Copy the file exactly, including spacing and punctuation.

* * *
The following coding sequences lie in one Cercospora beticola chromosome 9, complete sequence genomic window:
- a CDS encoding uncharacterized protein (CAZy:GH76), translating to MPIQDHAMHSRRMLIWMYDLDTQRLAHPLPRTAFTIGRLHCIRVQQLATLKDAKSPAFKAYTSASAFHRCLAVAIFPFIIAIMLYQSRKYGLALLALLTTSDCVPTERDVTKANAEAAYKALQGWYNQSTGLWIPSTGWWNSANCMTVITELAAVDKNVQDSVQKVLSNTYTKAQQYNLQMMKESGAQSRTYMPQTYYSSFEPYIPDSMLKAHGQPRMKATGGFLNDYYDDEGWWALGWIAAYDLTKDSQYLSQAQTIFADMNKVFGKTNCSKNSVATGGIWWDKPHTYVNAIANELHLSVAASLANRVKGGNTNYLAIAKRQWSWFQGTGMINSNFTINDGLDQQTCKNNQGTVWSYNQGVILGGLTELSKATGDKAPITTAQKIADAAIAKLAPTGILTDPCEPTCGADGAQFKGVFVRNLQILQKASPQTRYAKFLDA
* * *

The following coding sequences lie in one Cercospora beticola chromosome 9, complete sequence genomic window:
- a CDS encoding uncharacterized protein (CAZy:GH76), translating to MPIQDHAMHSRRMLIWMYDLDTQRLAHPLPRTAFTIGRLHCIRVQQLATLKDAKSPAFKAYTSASAFHRCLAVAIFPFIIAIMLYQSRKYGLALLALLTTSDCVPTERDVTKANAEAAYKALQGWYNQSTGLWIPSTGWWNSANCMTVITELAAVDKNVQDSVQKVLSNTYTKAQQYNLQMMKESGAQSRTYMPQTYYSSFEPYIPDSMLKAHGQPRMKATGGFLNDYYDDEGWWALGWIAAYDLTKDSQYLSQAQTIFADMNKVFGKTNCSKNSVATGGIWWDKPHTYVNAIANELHLSVAASLANRVKGGNTNYLAIAKRQWSWFQGTGMINSNFTINDGLDQQTCKNNQGTVWSYNQGVILGGLTELSKATGDKAPITTAQKIADAAIAKLAPTGILTDPCEPTCGADGAQFKGVFVRNLQILQKASPQTRYAKFLDA